Another reason Adegoke was pleased with his Commonwealth outing is that he struggled with injuries in the run-up to the games; balancing recovery with trying to pass exams at school. He recovered from a quadriceps injury in time for the games, and while that all-important muscle healed, his confidence would need some more time. Despite being nervous throughout the games, he ran a personal best time of 10.19s in the first heat. He was on his way to bigger things and finishing with a time of 10.35s at the finals was not going to be a damper. As far as he was concerned, the games were over, and the next goal was qualifying for the Olympics.
For many athletes, competing at the Olympics is the pinnacle of their career, but getting there is difficult. Adegoke’s journey to the Olympics is a study in hard work, but like all the best stories, it also features timing and good fortune. “As of February 2020, I hadn’t qualified for the Olympics because my personal best was 10.19s,” he shares. To qualify for the 100m event of the Olympics, athletes need to run a time of 10.05s. Adegoke’s time meant he would not attend the Olympics, but then the global pandemic forced the Athletics federation to postpone the qualifiers in March 2020. The trials did not resume until December 2020. At the semi-finals of the trials, Adegoke ran 10.06s, close enough to make his Olympic dream within reach. At the finals, he ran a new personal best of 10.02s. It had been a long time coming.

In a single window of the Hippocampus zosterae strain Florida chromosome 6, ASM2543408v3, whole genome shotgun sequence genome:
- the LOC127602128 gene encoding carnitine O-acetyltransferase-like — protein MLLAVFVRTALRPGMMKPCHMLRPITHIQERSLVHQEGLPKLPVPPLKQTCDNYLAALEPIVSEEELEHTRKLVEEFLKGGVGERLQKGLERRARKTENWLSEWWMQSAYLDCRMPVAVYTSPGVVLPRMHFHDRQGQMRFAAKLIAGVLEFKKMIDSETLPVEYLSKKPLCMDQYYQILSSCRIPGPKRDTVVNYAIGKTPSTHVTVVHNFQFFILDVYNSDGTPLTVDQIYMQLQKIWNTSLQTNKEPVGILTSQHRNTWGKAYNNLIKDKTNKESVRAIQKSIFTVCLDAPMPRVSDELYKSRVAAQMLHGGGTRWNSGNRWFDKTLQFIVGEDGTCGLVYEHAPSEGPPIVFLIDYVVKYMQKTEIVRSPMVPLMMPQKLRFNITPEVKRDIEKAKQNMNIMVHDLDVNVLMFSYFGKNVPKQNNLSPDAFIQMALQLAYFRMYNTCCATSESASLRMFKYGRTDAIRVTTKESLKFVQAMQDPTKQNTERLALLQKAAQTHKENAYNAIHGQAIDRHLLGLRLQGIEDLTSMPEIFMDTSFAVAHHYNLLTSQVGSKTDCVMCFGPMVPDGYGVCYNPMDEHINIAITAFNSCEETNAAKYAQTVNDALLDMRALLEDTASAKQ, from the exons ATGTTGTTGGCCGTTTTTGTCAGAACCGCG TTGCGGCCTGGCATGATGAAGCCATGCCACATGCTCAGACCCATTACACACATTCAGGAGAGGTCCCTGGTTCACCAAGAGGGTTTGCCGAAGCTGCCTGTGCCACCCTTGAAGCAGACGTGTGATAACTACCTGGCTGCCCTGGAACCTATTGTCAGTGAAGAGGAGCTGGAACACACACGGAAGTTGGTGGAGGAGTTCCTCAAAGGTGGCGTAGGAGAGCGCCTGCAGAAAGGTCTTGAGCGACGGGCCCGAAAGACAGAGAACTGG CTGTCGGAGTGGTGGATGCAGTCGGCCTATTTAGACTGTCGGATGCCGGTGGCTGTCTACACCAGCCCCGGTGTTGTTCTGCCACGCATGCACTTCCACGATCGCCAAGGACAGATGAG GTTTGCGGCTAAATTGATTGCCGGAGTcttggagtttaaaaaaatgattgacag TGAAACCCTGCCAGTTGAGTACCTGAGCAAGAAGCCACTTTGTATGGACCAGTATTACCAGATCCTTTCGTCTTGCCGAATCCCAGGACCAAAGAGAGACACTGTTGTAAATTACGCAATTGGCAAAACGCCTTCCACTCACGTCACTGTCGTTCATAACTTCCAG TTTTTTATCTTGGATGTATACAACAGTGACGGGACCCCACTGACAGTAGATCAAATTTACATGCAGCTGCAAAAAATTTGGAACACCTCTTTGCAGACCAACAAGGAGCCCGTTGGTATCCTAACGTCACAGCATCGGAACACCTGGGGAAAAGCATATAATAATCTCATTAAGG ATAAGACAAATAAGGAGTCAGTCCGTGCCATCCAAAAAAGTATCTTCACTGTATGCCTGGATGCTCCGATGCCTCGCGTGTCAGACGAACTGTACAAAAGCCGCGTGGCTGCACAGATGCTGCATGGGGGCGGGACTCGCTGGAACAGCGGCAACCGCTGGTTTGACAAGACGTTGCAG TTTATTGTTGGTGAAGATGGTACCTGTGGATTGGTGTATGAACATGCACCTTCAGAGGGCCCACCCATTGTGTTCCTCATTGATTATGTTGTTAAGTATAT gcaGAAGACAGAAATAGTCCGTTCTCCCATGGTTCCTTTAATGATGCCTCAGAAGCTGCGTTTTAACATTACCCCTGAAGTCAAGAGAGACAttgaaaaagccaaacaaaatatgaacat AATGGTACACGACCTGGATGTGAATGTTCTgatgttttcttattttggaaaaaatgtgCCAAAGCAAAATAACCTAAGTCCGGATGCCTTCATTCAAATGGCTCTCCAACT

Yet, he didn’t arrive at this moment alone; his coach, Ayokunle Odelusi, is pivotal to everything Adegoke is achieving. An unpaid mentor who took Adegoke under his wings since he was at the university, his coach doubles as a nutritionist and life coach. Adegoke calls his coach after every run, and acknowledges that none of this would be possible without Ayokunle, stays abreast of the latest trends in athletics to give his athlete a cutting edge. Unfortunately, Adegoke’s coach did not attend the Tokyo Olympic games. But he sent his charge off with a target: to clock a 9-second finish for the first time in his career.
“I try not to see any event as too big because that will affect my psyche; I just tell myself I need to run,” Adegoke says of his thinking ahead of the Olympics. At the Tokyo Olympics, fears over a new variant of the Covid-19 virus meant daily tests, sleeping on cardboard boxes, and restrictions. Adegoke fell into the routine of training, eating and sleeping; at the top of his mind was to give a good showing while wondering if he would run under 10 seconds for the first time. Running the 100m under 10 seconds is now widely considered the mark of an athlete that can win medals,and only ten Nigerians have ever achieved the feat. Divine Oduduru, who ran 9.86s in June 2020, was Nigeria’s most apparent chance at a podium finish. But he crashed out in the semi-finals after finishing third — he was disqualified from the 100m event after a false start.